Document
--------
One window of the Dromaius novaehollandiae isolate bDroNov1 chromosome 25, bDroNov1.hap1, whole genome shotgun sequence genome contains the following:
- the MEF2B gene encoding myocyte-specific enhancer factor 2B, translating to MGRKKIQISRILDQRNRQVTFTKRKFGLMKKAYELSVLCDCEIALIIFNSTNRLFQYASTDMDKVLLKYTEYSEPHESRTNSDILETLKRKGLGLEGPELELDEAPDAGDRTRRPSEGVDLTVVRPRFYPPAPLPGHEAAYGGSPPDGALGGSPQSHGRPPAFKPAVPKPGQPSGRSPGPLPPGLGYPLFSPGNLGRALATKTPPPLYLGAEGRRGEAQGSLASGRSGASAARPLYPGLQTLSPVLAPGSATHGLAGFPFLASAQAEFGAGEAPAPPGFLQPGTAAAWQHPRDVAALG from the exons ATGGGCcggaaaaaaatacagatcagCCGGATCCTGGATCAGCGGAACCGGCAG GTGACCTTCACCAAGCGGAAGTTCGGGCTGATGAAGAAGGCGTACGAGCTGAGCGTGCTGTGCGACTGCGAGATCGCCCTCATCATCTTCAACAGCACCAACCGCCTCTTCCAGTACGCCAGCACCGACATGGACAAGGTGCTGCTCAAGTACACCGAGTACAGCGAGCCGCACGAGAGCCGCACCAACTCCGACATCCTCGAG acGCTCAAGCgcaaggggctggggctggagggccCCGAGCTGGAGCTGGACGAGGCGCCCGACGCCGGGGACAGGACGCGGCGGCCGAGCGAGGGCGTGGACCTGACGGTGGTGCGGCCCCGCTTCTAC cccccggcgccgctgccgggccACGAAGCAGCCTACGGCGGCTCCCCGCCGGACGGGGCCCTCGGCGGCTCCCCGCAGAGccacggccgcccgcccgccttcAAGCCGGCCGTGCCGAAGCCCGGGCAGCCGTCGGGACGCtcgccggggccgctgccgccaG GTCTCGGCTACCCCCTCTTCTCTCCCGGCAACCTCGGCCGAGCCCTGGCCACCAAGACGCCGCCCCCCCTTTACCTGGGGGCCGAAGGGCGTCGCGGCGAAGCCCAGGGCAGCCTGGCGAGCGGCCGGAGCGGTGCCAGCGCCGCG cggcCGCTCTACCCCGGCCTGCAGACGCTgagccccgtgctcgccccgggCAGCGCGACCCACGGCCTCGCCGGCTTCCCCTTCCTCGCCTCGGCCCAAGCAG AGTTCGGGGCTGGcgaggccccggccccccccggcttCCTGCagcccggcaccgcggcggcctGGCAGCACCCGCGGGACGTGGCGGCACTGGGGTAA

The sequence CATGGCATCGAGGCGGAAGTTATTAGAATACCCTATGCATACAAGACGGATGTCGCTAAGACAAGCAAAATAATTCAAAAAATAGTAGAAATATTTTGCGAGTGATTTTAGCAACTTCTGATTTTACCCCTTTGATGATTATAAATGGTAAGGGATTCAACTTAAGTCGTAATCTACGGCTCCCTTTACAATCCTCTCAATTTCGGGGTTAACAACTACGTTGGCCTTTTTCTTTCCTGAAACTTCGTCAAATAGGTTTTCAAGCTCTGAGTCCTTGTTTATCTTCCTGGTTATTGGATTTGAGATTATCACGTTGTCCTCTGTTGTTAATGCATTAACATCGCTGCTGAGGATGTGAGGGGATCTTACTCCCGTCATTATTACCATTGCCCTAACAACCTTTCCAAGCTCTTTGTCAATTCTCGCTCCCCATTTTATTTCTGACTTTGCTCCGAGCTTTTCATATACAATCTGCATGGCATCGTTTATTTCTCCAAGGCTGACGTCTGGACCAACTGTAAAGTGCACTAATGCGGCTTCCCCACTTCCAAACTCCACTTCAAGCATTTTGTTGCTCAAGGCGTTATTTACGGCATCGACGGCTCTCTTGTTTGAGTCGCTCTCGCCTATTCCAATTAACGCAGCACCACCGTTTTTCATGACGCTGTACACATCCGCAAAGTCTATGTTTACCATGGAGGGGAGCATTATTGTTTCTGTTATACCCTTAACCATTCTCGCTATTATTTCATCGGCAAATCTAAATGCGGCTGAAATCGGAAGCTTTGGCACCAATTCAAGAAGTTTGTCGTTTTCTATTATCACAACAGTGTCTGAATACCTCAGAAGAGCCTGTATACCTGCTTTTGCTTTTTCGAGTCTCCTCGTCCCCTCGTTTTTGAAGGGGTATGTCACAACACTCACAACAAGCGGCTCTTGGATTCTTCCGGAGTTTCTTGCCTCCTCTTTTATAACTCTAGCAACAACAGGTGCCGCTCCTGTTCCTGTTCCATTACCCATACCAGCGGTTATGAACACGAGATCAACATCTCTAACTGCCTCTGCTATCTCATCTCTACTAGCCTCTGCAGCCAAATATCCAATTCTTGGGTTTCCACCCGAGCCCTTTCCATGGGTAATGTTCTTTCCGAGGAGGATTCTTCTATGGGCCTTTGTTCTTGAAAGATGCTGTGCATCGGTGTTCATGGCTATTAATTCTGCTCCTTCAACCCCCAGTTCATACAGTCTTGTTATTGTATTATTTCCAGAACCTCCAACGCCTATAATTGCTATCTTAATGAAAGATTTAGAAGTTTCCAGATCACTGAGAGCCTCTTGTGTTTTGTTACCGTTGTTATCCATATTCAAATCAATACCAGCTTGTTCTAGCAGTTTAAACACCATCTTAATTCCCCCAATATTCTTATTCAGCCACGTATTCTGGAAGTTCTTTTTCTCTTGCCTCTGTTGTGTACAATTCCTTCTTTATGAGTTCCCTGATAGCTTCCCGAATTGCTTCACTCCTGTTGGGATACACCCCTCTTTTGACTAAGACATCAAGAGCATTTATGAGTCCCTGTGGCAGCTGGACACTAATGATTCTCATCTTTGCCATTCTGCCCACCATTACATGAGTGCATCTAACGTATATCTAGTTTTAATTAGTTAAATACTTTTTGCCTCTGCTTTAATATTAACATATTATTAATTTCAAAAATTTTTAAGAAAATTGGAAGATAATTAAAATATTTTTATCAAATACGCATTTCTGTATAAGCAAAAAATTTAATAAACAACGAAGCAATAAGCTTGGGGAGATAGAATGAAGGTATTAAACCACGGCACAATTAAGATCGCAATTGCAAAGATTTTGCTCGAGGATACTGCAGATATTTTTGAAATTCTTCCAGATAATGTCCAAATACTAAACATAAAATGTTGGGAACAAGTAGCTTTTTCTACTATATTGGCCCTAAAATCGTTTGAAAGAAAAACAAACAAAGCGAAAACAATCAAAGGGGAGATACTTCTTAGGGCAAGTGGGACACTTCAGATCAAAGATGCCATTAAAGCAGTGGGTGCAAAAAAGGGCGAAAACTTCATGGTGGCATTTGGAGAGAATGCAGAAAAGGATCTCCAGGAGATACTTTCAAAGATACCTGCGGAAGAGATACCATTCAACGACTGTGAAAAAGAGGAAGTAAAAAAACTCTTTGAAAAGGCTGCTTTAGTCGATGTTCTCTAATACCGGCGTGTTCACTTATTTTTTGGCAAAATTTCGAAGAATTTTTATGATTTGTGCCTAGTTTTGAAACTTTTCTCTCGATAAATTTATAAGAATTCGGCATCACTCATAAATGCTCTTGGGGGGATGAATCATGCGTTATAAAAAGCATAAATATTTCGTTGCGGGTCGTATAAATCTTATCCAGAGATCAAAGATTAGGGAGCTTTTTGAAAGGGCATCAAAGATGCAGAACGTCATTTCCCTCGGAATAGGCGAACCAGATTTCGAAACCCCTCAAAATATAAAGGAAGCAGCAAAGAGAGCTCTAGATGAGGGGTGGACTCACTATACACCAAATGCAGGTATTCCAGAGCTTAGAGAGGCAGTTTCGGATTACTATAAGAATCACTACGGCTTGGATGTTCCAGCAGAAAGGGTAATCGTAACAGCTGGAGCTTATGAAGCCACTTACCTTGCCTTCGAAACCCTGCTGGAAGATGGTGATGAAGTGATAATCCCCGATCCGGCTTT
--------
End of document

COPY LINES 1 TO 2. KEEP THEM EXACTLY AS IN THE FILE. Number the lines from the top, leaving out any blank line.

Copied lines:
One window of the Dromaius novaehollandiae isolate bDroNov1 chromosome 25, bDroNov1.hap1, whole genome shotgun sequence genome contains the following:
- the MEF2B gene encoding myocyte-specific enhancer factor 2B, translating to MGRKKIQISRILDQRNRQVTFTKRKFGLMKKAYELSVLCDCEIALIIFNSTNRLFQYASTDMDKVLLKYTEYSEPHESRTNSDILETLKRKGLGLEGPELELDEAPDAGDRTRRPSEGVDLTVVRPRFYPPAPLPGHEAAYGGSPPDGALGGSPQSHGRPPAFKPAVPKPGQPSGRSPGPLPPGLGYPLFSPGNLGRALATKTPPPLYLGAEGRRGEAQGSLASGRSGASAARPLYPGLQTLSPVLAPGSATHGLAGFPFLASAQAEFGAGEAPAPPGFLQPGTAAAWQHPRDVAALG from the exons ATGGGCcggaaaaaaatacagatcagCCGGATCCTGGATCAGCGGAACCGGCAG GTGACCTTCACCAAGCGGAAGTTCGGGCTGATGAAGAAGGCGTACGAGCTGAGCGTGCTGTGCGACTGCGAGATCGCCCTCATCATCTTCAACAGCACCAACCGCCTCTTCCAGTACGCCAGCACCGACATGGACAAGGTGCTGCTCAAGTACACCGAGTACAGCGAGCCGCACGAGAGCCGCACCAACTCCGACATCCTCGAG acGCTCAAGCgcaaggggctggggctggagggccCCGAGCTGGAGCTGGACGAGGCGCCCGACGCCGGGGACAGGACGCGGCGGCCGAGCGAGGGCGTGGACCTGACGGTGGTGCGGCCCCGCTTCTAC cccccggcgccgctgccgggccACGAAGCAGCCTACGGCGGCTCCCCGCCGGACGGGGCCCTCGGCGGCTCCCCGCAGAGccacggccgcccgcccgccttcAAGCCGGCCGTGCCGAAGCCCGGGCAGCCGTCGGGACGCtcgccggggccgctgccgccaG GTCTCGGCTACCCCCTCTTCTCTCCCGGCAACCTCGGCCGAGCCCTGGCCACCAAGACGCCGCCCCCCCTTTACCTGGGGGCCGAAGGGCGTCGCGGCGAAGCCCAGGGCAGCCTGGCGAGCGGCCGGAGCGGTGCCAGCGCCGCG cggcCGCTCTACCCCGGCCTGCAGACGCTgagccccgtgctcgccccgggCAGCGCGACCCACGGCCTCGCCGGCTTCCCCTTCCTCGCCTCGGCCCAAGCAG AGTTCGGGGCTGGcgaggccccggccccccccggcttCCTGCagcccggcaccgcggcggcctGGCAGCACCCGCGGGACGTGGCGGCACTGGGGTAA